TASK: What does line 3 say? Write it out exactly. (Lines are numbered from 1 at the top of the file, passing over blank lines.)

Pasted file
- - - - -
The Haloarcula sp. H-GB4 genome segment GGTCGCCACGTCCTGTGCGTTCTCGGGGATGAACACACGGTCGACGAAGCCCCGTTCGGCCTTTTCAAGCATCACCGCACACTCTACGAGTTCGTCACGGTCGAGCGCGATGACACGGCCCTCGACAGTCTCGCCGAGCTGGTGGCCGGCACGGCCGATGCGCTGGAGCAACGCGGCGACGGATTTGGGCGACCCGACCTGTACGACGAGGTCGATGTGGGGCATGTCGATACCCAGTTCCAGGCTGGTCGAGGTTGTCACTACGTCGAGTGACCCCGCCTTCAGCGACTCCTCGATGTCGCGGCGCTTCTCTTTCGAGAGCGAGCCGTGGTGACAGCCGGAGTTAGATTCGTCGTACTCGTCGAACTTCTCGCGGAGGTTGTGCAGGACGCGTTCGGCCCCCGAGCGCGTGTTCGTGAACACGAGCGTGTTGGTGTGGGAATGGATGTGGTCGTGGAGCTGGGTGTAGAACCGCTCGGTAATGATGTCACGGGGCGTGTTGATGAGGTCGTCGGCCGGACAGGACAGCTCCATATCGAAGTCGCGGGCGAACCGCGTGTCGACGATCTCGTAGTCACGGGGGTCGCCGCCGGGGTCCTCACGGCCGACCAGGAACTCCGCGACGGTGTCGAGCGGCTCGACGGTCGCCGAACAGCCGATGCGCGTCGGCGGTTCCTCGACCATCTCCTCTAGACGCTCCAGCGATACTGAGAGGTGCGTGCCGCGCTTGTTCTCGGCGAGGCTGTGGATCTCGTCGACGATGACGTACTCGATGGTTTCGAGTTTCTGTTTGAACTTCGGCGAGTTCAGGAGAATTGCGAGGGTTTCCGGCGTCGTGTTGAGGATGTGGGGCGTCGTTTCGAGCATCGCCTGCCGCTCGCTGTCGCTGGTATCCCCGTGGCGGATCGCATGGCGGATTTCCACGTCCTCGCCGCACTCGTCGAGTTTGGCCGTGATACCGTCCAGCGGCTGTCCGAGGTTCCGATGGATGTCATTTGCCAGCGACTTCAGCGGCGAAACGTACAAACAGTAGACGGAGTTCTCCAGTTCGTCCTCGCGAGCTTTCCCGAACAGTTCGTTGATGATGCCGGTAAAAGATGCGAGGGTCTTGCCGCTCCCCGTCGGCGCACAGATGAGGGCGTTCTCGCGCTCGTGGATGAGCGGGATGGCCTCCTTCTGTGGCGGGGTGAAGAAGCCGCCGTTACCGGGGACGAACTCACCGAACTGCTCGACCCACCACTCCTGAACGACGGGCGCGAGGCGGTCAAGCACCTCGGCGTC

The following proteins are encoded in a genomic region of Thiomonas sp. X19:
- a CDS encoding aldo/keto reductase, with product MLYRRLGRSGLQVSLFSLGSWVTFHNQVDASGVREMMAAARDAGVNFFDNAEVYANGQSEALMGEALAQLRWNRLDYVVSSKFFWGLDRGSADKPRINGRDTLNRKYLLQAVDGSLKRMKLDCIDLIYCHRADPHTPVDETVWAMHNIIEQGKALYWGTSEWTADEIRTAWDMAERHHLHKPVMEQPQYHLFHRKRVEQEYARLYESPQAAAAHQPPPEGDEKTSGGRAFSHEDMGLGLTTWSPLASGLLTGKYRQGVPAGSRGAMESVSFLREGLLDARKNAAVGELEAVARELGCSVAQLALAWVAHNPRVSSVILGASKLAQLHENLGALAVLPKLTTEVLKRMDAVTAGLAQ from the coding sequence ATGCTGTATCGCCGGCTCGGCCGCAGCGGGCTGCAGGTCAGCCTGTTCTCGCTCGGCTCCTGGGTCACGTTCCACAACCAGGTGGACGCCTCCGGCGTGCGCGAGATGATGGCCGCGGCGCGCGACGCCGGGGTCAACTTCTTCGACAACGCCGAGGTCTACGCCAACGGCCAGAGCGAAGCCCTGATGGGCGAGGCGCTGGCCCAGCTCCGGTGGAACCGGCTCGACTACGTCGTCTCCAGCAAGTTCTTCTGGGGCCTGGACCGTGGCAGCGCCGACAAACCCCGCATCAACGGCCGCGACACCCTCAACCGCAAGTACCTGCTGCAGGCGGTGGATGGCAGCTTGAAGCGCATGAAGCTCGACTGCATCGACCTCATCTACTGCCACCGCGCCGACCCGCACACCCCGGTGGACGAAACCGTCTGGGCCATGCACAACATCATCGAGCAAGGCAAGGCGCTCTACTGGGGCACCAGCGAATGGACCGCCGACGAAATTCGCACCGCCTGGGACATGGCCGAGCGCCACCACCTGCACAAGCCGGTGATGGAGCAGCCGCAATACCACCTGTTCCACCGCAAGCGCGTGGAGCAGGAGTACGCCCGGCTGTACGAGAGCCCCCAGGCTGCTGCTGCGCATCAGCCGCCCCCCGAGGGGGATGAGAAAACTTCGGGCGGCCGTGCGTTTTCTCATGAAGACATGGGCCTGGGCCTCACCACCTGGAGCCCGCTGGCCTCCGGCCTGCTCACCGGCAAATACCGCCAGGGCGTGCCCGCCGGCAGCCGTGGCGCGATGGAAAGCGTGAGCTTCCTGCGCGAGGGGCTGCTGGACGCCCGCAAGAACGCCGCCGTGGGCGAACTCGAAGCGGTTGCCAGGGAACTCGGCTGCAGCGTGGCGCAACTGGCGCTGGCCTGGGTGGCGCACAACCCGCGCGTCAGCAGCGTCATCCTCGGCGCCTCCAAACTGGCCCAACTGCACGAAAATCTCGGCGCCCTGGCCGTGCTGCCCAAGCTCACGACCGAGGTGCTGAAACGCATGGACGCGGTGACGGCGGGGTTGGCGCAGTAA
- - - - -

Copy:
- a CDS encoding aldo/keto reductase, with product MLYRRLGRSGLQVSLFSLGSWVTFHNQVDASGVREMMAAARDAGVNFFDNAEVYANGQSEALMGEALAQLRWNRLDYVVSSKFFWGLDRGSADKPRINGRDTLNRKYLLQAVDGSLKRMKLDCIDLIYCHRADPHTPVDETVWAMHNIIEQGKALYWGTSEWTADEIRTAWDMAERHHLHKPVMEQPQYHLFHRKRVEQEYARLYESPQAAAAHQPPPEGDEKTSGGRAFSHEDMGLGLTTWSPLASGLLTGKYRQGVPAGSRGAMESVSFLREGLLDARKNAAVGELEAVARELGCSVAQLALAWVAHNPRVSSVILGASKLAQLHENLGALAVLPKLTTEVLKRMDAVTAGLAQ from the coding sequence ATGCTGTATCGCCGGCTCGGCCGCAGCGGGCTGCAGGTCAGCCTGTTCTCGCTCGGCTCCTGGGTCACGTTCCACAACCAGGTGGACGCCTCCGGCGTGCGCGAGATGATGGCCGCGGCGCGCGACGCCGGGGTCAACTTCTTCGACAACGCCGAGGTCTACGCCAACGGCCAGAGCGAAGCCCTGATGGGCGAGGCGCTGGCCCAGCTCCGGTGGAACCGGCTCGACTACGTCGTCTCCAGCAAGTTCTTCTGGGGCCTGGACCGTGGCAGCGCCGACAAACCCCGCATCAACGGCCGCGACACCCTCAACCGCAAGTACCTGCTGCAGGCGGTGGATGGCAGCTTGAAGCGCATGAAGCTCGACTGCATCGACCTCATCTACTGCCACCGCGCCGACCCGCACACCCCGGTGGACGAAACCGTCTGGGCCATGCACAACATCATCGAGCAAGGCAAGGCGCTCTACTGGGGCACCAGCGAATGGACCGCCGACGAAATTCGCACCGCCTGGGACATGGCCGAGCGCCACCACCTGCACAAGCCGGTGATGGAGCAGCCGCAATACCACCTGTTCCACCGCAAGCGCGTGGAGCAGGAGTACGCCCGGCTGTACGAGAGCCCCCAGGCTGCTGCTGCGCATCAGCCGCCCCCCGAGGGGGATGAGAAAACTTCGGGCGGCCGTGCGTTTTCTCATGAAGACATGGGCCTGGGCCTCACCACCTGGAGCCCGCTGGCCTCCGGCCTGCTCACCGGCAAATACCGCCAGGGCGTGCCCGCCGGCAGCCGTGGCGCGATGGAAAGCGTGAGCTTCCTGCGCGAGGGGCTGCTGGACGCCCGCAAGAACGCCGCCGTGGGCGAACTCGAAGCGGTTGCCAGGGAACTCGGCTGCAGCGTGGCGCAACTGGCGCTGGCCTGGGTGGCGCACAACCCGCGCGTCAGCAGCGTCATCCTCGGCGCCTCCAAACTGGCCCAACTGCACGAAAATCTCGGCGCCCTGGCCGTGCTGCCCAAGCTCACGACCGAGGTGCTGAAACGCATGGACGCGGTGACGGCGGGGTTGGCGCAGTAA